The University of Illinois at Chicago Analytical Forensic Laboratory, which tests samples taken from racehorses in the state, was granted interim accreditation by the Racing Medication and Testing Consortium during its Feb. 6 meeting in Florida.
The lab is poised to become the ninth in the United States to receive full RMTC accreditation—one of four major components of the National Uniform Medication Program—since 2013.
Labs that are RMTC-accredited or soon to be accredited tests samples for 30 of the 34 pari-mutuel racing jurisdictions in the U.S.: Arkansas, Arizona, California, Colorado, Delaware, Idaho, Illinois, Indiana, Kentucky, Massachusetts, Maryland, Maine, Michigan, Minnesota, Montana, North Dakota, Nebraska, New Jersey, New Mexico, Nevada, New York, Ohio, Oklahoma, Oregon, Pennsylvania, Texas, Virginia, Washington, West Virginia and Wyoming. Of those states only Maine doesn’t offer Thoroughbred racing.
The University of Illinois lab tests samples taken from horses at Arlington Park and Hawthorne, where owners and trainers are represented by the Illinois Thoroughbred Horsemen’s Association.
“We are pleased to see another laboratory in our sport working to meet the RMTC laboratory accreditation standards for testing expertise and proficiency,” said RMTC Chairman Alex Waldrop, president of the National Thoroughbred Racing Association. “We hope to see additional laboratories join the University of Illinois-Chicago within the year. RMTC accreditation ensures that laboratories can consistently and reliably detect a wide variety of substances at low concentrations, which is a key to providing a racing product in the U.S. that is safe and fair.”
The board of the RMTC, a group of 23 industry stakeholders, also discussed recommendations from a task force it formed to study glaucine, a cough suppressant that has been identified in a number of post-race samples. Glaucine can have hallucinogenic effects at very high doses, and no products that contain glaucine are approved by the Federal Drug Administration.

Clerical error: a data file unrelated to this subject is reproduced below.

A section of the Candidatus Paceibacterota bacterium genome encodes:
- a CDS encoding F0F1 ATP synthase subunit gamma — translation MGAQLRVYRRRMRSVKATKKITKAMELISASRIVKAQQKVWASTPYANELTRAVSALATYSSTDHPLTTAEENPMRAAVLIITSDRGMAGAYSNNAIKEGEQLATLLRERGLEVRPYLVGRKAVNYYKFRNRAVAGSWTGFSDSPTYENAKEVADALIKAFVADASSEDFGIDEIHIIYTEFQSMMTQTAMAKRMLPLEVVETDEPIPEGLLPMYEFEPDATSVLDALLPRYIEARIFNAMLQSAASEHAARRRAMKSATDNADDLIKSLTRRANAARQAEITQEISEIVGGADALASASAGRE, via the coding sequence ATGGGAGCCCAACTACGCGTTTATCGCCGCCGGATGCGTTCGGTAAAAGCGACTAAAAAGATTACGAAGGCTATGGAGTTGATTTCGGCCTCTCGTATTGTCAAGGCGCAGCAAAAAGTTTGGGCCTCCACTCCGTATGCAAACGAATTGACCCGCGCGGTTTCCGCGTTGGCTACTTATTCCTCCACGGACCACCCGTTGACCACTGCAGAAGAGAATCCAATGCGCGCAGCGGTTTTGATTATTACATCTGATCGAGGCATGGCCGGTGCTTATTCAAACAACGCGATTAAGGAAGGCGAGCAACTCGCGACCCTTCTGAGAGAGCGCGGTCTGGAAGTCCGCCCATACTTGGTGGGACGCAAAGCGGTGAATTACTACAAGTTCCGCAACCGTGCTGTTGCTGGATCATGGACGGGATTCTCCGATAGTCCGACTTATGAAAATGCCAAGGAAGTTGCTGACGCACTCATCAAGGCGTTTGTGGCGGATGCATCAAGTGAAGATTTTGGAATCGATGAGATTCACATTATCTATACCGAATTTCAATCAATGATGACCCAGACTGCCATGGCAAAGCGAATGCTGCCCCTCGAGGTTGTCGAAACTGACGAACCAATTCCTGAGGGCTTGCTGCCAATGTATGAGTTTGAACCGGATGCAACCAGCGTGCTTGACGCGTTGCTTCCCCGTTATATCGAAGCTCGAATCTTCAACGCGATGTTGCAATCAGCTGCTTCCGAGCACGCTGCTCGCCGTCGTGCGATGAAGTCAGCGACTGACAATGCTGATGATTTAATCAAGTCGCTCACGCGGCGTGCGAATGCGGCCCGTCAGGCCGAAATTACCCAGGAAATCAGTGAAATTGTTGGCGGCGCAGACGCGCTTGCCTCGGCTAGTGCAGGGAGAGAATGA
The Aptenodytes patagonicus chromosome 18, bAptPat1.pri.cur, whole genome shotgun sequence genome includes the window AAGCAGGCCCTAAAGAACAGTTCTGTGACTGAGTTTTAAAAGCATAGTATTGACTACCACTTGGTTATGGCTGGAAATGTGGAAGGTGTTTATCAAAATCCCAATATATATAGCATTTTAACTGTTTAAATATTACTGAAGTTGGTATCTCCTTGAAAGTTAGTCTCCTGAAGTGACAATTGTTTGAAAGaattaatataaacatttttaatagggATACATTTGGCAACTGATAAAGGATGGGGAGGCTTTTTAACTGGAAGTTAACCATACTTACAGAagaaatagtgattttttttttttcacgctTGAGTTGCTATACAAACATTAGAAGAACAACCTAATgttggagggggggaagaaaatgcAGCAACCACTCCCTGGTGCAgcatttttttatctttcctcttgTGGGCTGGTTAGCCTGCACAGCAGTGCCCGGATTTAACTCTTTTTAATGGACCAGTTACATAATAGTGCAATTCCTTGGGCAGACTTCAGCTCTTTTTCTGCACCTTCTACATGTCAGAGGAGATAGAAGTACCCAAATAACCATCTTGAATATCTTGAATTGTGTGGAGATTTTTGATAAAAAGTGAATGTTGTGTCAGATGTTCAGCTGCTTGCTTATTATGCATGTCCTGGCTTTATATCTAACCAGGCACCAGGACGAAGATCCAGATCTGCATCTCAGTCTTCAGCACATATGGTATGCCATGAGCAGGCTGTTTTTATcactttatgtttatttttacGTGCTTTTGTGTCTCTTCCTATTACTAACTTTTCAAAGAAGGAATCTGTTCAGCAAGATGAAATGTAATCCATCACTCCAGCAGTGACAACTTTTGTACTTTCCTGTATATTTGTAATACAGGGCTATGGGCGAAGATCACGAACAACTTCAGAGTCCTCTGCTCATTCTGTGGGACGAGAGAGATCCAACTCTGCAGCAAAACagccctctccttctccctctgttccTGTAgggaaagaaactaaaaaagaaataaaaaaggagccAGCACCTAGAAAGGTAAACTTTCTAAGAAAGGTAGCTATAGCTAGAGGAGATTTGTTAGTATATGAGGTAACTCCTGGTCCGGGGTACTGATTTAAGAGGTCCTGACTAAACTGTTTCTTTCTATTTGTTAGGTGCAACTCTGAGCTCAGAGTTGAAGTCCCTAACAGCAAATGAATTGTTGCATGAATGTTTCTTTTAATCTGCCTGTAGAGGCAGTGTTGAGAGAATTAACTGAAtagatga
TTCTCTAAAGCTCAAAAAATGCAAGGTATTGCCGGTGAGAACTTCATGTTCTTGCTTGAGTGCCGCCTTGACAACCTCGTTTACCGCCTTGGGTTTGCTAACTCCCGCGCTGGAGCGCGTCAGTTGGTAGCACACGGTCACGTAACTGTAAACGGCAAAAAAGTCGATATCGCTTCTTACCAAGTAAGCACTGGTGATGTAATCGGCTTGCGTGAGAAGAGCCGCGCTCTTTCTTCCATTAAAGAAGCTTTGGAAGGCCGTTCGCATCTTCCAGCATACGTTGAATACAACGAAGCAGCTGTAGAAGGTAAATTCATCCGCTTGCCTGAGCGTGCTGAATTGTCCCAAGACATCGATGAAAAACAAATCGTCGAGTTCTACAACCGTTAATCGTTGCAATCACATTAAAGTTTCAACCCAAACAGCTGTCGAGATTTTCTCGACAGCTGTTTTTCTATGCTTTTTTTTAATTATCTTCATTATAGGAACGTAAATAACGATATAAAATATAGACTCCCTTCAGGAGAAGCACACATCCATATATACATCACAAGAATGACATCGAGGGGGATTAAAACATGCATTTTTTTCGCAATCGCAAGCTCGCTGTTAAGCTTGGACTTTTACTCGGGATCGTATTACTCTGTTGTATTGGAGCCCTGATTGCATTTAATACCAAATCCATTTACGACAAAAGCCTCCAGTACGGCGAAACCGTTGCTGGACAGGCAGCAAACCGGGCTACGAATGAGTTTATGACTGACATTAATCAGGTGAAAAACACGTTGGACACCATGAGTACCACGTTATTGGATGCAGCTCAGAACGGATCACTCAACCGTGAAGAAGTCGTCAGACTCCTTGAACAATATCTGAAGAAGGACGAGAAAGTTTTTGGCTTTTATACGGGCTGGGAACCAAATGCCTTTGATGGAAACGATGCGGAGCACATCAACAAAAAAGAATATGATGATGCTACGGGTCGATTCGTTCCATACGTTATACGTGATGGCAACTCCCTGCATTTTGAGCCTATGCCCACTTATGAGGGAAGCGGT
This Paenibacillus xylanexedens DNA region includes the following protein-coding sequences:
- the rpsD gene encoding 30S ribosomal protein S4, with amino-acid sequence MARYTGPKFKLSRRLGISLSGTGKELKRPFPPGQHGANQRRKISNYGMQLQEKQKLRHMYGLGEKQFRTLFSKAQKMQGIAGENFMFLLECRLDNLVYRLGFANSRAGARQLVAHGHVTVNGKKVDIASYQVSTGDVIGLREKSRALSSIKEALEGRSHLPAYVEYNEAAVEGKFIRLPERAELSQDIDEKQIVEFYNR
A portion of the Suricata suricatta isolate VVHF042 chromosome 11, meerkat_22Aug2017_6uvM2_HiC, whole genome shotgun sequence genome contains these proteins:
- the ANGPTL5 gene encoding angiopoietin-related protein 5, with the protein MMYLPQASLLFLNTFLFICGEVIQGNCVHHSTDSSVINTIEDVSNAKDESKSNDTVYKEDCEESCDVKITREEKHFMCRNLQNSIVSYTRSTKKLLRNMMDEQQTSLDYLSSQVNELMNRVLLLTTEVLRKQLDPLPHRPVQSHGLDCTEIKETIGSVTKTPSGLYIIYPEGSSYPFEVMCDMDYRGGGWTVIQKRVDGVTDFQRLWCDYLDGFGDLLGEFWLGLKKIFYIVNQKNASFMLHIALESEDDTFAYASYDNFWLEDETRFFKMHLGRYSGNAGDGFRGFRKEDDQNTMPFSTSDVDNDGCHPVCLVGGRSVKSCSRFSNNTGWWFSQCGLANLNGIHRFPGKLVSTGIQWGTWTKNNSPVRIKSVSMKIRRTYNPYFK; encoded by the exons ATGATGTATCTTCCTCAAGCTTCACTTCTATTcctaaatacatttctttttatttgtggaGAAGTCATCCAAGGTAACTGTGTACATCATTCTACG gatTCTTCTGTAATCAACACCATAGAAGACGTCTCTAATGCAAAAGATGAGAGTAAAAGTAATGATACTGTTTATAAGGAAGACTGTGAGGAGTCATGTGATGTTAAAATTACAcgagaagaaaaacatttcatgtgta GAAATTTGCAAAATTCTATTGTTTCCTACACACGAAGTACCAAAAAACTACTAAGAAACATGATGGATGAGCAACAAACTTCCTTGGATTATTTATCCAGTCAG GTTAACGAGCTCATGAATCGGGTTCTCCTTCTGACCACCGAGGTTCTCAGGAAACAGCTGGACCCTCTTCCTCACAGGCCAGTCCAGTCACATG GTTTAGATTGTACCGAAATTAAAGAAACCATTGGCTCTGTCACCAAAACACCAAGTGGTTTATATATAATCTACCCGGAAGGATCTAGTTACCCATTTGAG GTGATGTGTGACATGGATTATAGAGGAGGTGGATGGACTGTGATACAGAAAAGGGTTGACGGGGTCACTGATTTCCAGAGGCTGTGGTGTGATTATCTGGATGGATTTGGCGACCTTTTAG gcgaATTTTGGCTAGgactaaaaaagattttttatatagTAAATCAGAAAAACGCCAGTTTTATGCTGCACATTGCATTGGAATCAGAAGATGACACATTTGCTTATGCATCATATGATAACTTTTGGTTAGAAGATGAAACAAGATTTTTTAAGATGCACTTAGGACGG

The RMTC said the task force reported that glaucine is not only present in some bulk shavings but is also available online in injectable forms. In shavings, it is a result of the presence of the tulip poplar tree, which contains a number of plant alkaloids including asimilobine and liriodenine. One or both of the alkaloids have been identified in all samples of shavings tested that are positive for glaucine.
Due to glaucine’s presence in bedding, a horse could ingest shavings prior to a race that could potentially result in a laboratory finding. The potential for inadvertent exposure, as well as intentional exposure, indicates that the simple use of a screening limit alone would likely not be sufficient in controlling the substance, the RMTC said.
In light of the information, the RMTC recommends a 500 picograms/milliliter screening limit and said horsemen should consider removing horses from bulk shavings at least 24 hours pre-race to avoid a positive. As for penalties, a finding above 500 picograms/milliliter and below one nanogram/milliliter would produce a warning; a reading above one nanogram/milliliter would be considered a Class B penalty, the second-most serious on the Association of Racing Commissioners International drug classification scale.
The RMTC Scientific Advisory Committee during the Florida meeting reported on an American Association of Equine Practitioners-funded study on DMSO, a topical pain reliever. A study of 30 horses tested by practicing veterinarians in Kentucky, Florida and California led to the following guidance:
The RMTC Scientific Advisory Committee also issued an advisory on Levamisole
- At 24 hours post-administration, 30 of 30 horses exceeded the 10 micrograms/milliliter threshold;
- At 48 hours post-administration, 30 of 30 horses were below the 10 micrograms/milliliter threshold;
- The highest concentration observed at 48 hours was 1.02 micrograms/milliliter;
- Other medications administered during the sampling time were banamine, phenylbutazone, furosemide, methocarbamol, dexamethasone, procaine penicillin, ponazuril, carbocaine and gentamicin.
, a dewormer that metabolizes to the stimulant aminorex and is often used as an immune-modulator in the treatment of equine protozoal myeloencephalitis, commonly called EPM. The RMTC recommended that horses treated with Levamisole be tested prior to entry to verify that the drug and its metabolites have cleared its system.